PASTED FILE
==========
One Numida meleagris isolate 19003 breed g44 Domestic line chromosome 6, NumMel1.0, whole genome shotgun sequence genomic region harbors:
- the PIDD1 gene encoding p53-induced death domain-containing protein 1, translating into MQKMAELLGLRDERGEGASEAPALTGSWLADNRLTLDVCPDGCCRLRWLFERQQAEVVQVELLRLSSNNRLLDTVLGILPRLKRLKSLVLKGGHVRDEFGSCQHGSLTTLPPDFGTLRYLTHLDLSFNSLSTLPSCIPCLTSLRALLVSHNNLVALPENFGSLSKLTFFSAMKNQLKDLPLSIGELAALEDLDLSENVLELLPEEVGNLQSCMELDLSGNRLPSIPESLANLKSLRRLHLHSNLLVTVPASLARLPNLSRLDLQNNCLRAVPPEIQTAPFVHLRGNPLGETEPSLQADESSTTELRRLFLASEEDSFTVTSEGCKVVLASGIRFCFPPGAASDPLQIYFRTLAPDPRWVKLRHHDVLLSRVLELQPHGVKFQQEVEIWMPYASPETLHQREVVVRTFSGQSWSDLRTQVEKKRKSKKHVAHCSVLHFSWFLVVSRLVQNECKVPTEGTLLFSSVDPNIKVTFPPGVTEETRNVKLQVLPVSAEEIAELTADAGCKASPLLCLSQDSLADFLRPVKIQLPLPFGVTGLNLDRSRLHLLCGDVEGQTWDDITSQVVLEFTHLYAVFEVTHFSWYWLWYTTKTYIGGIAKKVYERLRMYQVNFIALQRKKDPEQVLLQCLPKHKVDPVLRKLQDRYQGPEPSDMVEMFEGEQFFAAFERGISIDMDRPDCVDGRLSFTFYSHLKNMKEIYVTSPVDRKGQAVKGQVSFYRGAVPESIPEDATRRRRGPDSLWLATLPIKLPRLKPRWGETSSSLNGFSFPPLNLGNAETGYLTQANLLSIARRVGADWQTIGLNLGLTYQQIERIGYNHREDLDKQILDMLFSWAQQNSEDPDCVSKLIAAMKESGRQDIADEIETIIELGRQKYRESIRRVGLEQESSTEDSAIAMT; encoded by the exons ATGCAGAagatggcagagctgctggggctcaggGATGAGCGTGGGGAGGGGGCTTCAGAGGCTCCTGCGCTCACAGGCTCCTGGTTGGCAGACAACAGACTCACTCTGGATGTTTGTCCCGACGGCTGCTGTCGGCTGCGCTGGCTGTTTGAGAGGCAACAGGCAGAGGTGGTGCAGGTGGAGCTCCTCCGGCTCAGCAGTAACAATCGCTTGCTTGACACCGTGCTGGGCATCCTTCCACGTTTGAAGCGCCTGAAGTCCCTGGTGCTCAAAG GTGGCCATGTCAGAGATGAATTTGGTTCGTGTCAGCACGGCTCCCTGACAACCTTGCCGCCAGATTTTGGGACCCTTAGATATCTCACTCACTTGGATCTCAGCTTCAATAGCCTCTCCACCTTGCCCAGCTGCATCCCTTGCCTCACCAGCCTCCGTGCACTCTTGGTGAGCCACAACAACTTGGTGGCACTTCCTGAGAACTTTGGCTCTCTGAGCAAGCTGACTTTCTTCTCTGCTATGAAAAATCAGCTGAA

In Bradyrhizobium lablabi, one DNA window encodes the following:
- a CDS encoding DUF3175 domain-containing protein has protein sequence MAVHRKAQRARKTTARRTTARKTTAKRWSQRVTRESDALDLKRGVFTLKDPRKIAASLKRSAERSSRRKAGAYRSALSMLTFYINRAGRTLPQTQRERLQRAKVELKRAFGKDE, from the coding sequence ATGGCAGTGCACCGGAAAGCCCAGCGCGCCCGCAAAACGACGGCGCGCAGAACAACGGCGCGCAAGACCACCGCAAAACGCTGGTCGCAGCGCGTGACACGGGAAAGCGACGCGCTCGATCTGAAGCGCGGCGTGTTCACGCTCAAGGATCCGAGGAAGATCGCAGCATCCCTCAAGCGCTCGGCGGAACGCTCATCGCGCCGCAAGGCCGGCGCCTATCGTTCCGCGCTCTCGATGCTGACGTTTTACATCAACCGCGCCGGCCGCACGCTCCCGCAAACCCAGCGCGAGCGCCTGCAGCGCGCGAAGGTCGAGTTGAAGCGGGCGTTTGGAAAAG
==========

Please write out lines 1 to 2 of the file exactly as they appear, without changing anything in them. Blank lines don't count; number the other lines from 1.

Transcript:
One Numida meleagris isolate 19003 breed g44 Domestic line chromosome 6, NumMel1.0, whole genome shotgun sequence genomic region harbors:
- the PIDD1 gene encoding p53-induced death domain-containing protein 1, translating into MQKMAELLGLRDERGEGASEAPALTGSWLADNRLTLDVCPDGCCRLRWLFERQQAEVVQVELLRLSSNNRLLDTVLGILPRLKRLKSLVLKGGHVRDEFGSCQHGSLTTLPPDFGTLRYLTHLDLSFNSLSTLPSCIPCLTSLRALLVSHNNLVALPENFGSLSKLTFFSAMKNQLKDLPLSIGELAALEDLDLSENVLELLPEEVGNLQSCMELDLSGNRLPSIPESLANLKSLRRLHLHSNLLVTVPASLARLPNLSRLDLQNNCLRAVPPEIQTAPFVHLRGNPLGETEPSLQADESSTTELRRLFLASEEDSFTVTSEGCKVVLASGIRFCFPPGAASDPLQIYFRTLAPDPRWVKLRHHDVLLSRVLELQPHGVKFQQEVEIWMPYASPETLHQREVVVRTFSGQSWSDLRTQVEKKRKSKKHVAHCSVLHFSWFLVVSRLVQNECKVPTEGTLLFSSVDPNIKVTFPPGVTEETRNVKLQVLPVSAEEIAELTADAGCKASPLLCLSQDSLADFLRPVKIQLPLPFGVTGLNLDRSRLHLLCGDVEGQTWDDITSQVVLEFTHLYAVFEVTHFSWYWLWYTTKTYIGGIAKKVYERLRMYQVNFIALQRKKDPEQVLLQCLPKHKVDPVLRKLQDRYQGPEPSDMVEMFEGEQFFAAFERGISIDMDRPDCVDGRLSFTFYSHLKNMKEIYVTSPVDRKGQAVKGQVSFYRGAVPESIPEDATRRRRGPDSLWLATLPIKLPRLKPRWGETSSSLNGFSFPPLNLGNAETGYLTQANLLSIARRVGADWQTIGLNLGLTYQQIERIGYNHREDLDKQILDMLFSWAQQNSEDPDCVSKLIAAMKESGRQDIADEIETIIELGRQKYRESIRRVGLEQESSTEDSAIAMT; encoded by the exons ATGCAGAagatggcagagctgctggggctcaggGATGAGCGTGGGGAGGGGGCTTCAGAGGCTCCTGCGCTCACAGGCTCCTGGTTGGCAGACAACAGACTCACTCTGGATGTTTGTCCCGACGGCTGCTGTCGGCTGCGCTGGCTGTTTGAGAGGCAACAGGCAGAGGTGGTGCAGGTGGAGCTCCTCCGGCTCAGCAGTAACAATCGCTTGCTTGACACCGTGCTGGGCATCCTTCCACGTTTGAAGCGCCTGAAGTCCCTGGTGCTCAAAG GTGGCCATGTCAGAGATGAATTTGGTTCGTGTCAGCACGGCTCCCTGACAACCTTGCCGCCAGATTTTGGGACCCTTAGATATCTCACTCACTTGGATCTCAGCTTCAATAGCCTCTCCACCTTGCCCAGCTGCATCCCTTGCCTCACCAGCCTCCGTGCACTCTTGGTGAGCCACAACAACTTGGTGGCACTTCCTGAGAACTTTGGCTCTCTGAGCAAGCTGACTTTCTTCTCTGCTATGAAAAATCAGCTGAA